(This is a lecture I gave to Adelaide Festival of Ideas which went down pretty well, I think, with an audience of about two hundred, and a lot of ABC listeners in the nine or ten weeks since then. Bear with the length, if you will. It addresses the central, driving myth of modern Australia.)
When driving north north-west, as I sometimes do, from Melbourne to Adelaide, I find myself sometimes in twilight engulfed by green and fertile plains and hills round Ararat in the Western District, a great bonus of countryside the size of half of England, with very few people in it. And I pull over and drink some orange juice and look out at the surrounding, fading beauty and wonder how many Hazara peasants and their sons could fruitfully till the soil here on small holdings, growing things. It is five hundred thousand? A million? Or how many cities the size of Newcastle could be sustained here? — three? four? – if the rains and rains and floods kept coming and were piped to places of need, recycled, purified, desalinated, poured down into hot rocks to come up as steam that powers electricity and is then, and therefore, clean enough to drink? Why not? I ask.
And I drive on, into the dark.
Sometimes I go to Adelaide by train from Sydney, and in dawn go past the Menindee Lakes, as big now as Lake Erie, and wonder why no fish are being farmed there, no waterside restaurants built, no grey mud beauty-cream harvested, as it is from the Dead Sea. Is it truly because the lakes will recede, and not be there in ten years’ time? Or is it another reason?
We are told we must not let the Boat People in, in part because they jumped the queue, preferring not to have their children caned and sodomised and whored and fed drugs and under-educated in Malaysia, but in part because Australia cannot sustainably hold more than, what, twenty-five million? Thirty-five million? People? Ever?
And our Asian neighbours think this is a really strange thing to say. They look at a continent two-thirds as big as China, which has 1.4 billion people, two-thirds of which is 900 million people, and they wonder, where do we get off? And, how dare we?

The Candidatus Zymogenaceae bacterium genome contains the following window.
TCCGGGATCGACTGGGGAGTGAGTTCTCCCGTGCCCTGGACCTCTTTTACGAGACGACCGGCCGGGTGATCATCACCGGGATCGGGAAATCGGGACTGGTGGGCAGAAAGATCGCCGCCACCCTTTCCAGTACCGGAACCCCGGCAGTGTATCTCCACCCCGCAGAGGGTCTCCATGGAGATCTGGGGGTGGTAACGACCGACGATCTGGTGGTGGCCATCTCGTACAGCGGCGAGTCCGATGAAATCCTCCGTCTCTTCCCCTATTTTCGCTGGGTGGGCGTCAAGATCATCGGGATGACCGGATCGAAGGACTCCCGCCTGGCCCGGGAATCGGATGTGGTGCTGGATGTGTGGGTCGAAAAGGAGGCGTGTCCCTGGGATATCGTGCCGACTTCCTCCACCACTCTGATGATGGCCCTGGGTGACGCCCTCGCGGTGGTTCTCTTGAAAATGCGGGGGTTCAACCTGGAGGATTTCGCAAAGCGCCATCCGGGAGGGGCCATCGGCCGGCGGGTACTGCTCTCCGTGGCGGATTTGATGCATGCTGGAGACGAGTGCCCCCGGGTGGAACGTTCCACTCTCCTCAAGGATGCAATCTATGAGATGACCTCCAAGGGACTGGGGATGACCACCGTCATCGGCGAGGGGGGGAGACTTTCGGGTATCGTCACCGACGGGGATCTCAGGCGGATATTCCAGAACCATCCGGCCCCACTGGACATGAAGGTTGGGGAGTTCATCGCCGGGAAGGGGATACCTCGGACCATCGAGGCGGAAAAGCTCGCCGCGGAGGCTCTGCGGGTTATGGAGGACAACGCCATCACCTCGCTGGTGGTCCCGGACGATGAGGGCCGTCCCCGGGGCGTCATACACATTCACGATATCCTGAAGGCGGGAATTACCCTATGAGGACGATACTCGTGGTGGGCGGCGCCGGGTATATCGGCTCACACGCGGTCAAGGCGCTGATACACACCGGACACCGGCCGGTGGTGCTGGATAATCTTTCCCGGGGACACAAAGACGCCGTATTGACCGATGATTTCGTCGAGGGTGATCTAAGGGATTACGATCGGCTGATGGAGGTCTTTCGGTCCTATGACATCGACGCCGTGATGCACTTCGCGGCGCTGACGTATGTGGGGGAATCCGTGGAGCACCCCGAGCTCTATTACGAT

And I look at the map, and I find that Bob Katter’s electorate, embracing most of the northern thrust of Queensland, mostly green and fertile, is as big as Great Britain, and has ninety thousand people in it. And Tony Crook’s electorate, which is only half desert, is as big as Scandinavia, and has ninety thousand people in it. And Mike Kelly’s electorate, green, fertile, beach-fronted, ski-lodged and cheese producing, is as big as Israel, and has ninety thousand people in it. And I look at Tasmania, which is as big as Ireland, and mostly green and fertile, and has six hundred thousand people in it, unlike Ireland, which has four million.
The Maralinga lands, given back to their people by Mike Rann, are the size of Belgium. The far North Coast of New South Wales, from Taree into Quirindi and up to Tenterfield, Nimbin and Tweed Heads and back down the coast to Taree, is the size of Massachusetts, Vermont and Rhode Island put together, and has only four hundred thousand people compared with those parts of New England, no more fertile, no more richly soiled and freshly watered, which boast nine million people.
So what are we talking about here? A genuine crisis in our carrying capacity in a parched land that is full up? Or something else?
And let’s leave aside the Ord River Catchment Area, as big as Denmark, the Murrumbidgee Irrigation Area, as big as Wales, the Snowy River high country, bigger than Switzerland, South-East Queensland, as big as Macedonia, and try to find out, following, as it were, the paper trail, or the water trail, why we really fear immigration from Asia of people not of our religion, into our cities and pastures and country towns.
We are told it’s because we don’t have the water to sustain much life here, that this is the driest continent. Well…I’m not sure ‘continent’ is a useful word in any argument that we might have on any subject on this planet. Asia is probably the coldest inhabited continent, but it contains Saudi Arabia, India, Sri Lanka. Africa is the most food-rich continent, potentially so, though five thousand children starve there every day.